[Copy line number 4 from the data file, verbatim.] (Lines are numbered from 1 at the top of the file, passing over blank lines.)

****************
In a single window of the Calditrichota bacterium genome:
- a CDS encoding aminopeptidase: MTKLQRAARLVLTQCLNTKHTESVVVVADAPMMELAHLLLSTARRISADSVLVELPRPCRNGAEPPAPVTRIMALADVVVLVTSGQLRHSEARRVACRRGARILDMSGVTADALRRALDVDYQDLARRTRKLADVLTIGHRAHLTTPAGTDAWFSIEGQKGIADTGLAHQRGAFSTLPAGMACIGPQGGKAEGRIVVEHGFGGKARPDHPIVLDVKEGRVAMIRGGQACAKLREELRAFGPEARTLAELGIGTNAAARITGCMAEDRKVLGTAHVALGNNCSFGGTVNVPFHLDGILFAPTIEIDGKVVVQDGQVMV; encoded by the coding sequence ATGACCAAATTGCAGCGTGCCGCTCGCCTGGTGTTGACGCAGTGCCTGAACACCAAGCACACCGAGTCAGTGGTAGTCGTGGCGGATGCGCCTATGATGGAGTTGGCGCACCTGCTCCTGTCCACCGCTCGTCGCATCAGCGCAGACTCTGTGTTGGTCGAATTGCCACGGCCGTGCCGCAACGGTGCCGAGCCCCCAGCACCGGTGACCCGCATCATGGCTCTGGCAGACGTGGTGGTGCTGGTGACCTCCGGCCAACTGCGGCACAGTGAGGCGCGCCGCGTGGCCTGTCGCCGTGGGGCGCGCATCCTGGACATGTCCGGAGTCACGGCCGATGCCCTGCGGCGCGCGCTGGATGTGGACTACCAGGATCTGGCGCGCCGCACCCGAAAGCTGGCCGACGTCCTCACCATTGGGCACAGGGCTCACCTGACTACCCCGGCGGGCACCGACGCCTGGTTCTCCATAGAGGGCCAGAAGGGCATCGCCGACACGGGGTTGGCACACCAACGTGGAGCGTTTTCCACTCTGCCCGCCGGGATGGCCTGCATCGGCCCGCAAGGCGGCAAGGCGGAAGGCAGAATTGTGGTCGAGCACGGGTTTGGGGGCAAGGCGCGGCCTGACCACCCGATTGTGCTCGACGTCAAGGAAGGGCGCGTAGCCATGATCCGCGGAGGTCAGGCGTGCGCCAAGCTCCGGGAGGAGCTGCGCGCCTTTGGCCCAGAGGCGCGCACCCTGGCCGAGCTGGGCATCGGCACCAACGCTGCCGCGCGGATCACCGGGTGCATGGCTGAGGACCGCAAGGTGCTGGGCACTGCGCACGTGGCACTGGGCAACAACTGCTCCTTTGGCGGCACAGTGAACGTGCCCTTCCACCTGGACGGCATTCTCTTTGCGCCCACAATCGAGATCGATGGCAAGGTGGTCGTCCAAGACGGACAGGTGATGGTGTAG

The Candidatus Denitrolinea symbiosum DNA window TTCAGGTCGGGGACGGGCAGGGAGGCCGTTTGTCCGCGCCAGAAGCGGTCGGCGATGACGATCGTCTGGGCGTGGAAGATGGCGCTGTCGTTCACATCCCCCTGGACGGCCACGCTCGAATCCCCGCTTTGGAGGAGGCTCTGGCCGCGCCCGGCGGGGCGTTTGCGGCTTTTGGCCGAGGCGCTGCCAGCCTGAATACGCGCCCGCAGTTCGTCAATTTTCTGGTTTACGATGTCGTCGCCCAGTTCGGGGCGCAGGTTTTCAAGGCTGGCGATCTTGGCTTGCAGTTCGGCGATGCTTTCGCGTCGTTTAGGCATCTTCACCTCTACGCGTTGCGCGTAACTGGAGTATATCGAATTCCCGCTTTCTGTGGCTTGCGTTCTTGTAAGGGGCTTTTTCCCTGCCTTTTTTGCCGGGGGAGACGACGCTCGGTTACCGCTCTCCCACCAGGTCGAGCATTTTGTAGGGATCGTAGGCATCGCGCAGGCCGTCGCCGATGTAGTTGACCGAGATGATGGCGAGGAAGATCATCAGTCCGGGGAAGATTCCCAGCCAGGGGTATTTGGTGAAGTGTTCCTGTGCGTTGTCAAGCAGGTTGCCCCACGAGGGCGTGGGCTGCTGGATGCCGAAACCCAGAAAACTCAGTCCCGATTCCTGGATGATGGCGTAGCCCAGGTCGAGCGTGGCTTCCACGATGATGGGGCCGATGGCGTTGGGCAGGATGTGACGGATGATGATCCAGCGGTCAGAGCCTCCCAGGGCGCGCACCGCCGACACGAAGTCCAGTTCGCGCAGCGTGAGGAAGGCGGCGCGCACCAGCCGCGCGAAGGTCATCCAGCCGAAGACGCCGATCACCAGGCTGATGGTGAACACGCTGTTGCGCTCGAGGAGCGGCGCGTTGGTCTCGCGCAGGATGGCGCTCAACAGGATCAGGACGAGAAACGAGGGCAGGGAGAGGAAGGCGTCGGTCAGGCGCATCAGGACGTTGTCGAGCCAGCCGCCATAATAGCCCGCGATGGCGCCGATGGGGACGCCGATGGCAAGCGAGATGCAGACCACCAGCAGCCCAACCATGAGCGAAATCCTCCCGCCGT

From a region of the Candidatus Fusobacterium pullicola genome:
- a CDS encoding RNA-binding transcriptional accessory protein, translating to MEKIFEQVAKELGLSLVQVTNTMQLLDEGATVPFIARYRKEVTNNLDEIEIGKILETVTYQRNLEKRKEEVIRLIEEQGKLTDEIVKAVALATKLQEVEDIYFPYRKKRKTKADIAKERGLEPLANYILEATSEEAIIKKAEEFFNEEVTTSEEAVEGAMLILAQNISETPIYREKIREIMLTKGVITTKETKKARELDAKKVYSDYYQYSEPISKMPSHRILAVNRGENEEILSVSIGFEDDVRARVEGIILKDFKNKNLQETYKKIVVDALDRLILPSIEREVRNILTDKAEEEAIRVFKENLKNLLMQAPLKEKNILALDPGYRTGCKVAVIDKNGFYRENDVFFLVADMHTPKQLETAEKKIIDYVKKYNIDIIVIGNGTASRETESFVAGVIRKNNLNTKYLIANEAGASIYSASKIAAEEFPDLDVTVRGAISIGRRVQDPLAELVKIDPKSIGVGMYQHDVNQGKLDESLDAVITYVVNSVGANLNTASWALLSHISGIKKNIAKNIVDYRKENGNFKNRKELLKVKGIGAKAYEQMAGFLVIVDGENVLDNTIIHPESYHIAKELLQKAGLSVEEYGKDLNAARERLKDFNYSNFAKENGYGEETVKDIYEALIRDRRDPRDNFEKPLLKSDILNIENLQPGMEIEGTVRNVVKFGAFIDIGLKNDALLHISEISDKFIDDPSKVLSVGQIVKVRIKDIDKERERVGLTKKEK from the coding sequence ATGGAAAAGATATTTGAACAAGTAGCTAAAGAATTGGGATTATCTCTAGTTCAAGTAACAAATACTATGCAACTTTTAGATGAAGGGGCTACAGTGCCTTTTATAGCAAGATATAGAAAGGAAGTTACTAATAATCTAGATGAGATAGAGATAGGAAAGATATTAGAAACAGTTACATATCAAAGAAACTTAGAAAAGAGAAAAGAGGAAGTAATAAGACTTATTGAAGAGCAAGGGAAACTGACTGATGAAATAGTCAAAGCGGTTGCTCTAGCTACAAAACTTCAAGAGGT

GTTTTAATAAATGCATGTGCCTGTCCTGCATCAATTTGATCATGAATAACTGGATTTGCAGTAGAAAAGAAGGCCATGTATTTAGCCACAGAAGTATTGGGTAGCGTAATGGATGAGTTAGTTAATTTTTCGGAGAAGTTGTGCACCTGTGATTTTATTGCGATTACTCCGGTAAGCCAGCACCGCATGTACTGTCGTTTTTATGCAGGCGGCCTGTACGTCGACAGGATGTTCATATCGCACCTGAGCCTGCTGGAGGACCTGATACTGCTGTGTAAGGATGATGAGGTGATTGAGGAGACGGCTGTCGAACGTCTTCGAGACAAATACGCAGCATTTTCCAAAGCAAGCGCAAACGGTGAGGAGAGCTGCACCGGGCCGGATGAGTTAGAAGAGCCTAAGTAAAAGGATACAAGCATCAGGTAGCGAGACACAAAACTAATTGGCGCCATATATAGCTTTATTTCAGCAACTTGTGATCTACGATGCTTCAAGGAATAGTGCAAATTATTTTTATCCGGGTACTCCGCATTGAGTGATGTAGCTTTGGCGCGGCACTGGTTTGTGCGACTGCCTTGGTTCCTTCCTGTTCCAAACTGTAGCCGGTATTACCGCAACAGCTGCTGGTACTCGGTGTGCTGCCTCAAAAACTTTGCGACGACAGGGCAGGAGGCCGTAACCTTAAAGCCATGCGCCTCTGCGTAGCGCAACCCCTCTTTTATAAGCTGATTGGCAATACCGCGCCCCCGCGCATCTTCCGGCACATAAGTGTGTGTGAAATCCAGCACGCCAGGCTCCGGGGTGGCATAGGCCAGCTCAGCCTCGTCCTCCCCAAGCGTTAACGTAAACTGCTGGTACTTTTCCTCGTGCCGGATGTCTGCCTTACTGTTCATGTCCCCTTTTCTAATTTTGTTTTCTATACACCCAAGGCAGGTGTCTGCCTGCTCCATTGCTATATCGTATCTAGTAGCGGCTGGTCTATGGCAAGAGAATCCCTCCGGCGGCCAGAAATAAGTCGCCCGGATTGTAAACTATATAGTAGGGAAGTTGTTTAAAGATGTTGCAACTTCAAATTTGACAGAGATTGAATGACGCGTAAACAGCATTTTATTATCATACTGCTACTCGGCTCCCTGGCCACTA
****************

From a region of the Candidatus Fusobacterium pullicola genome: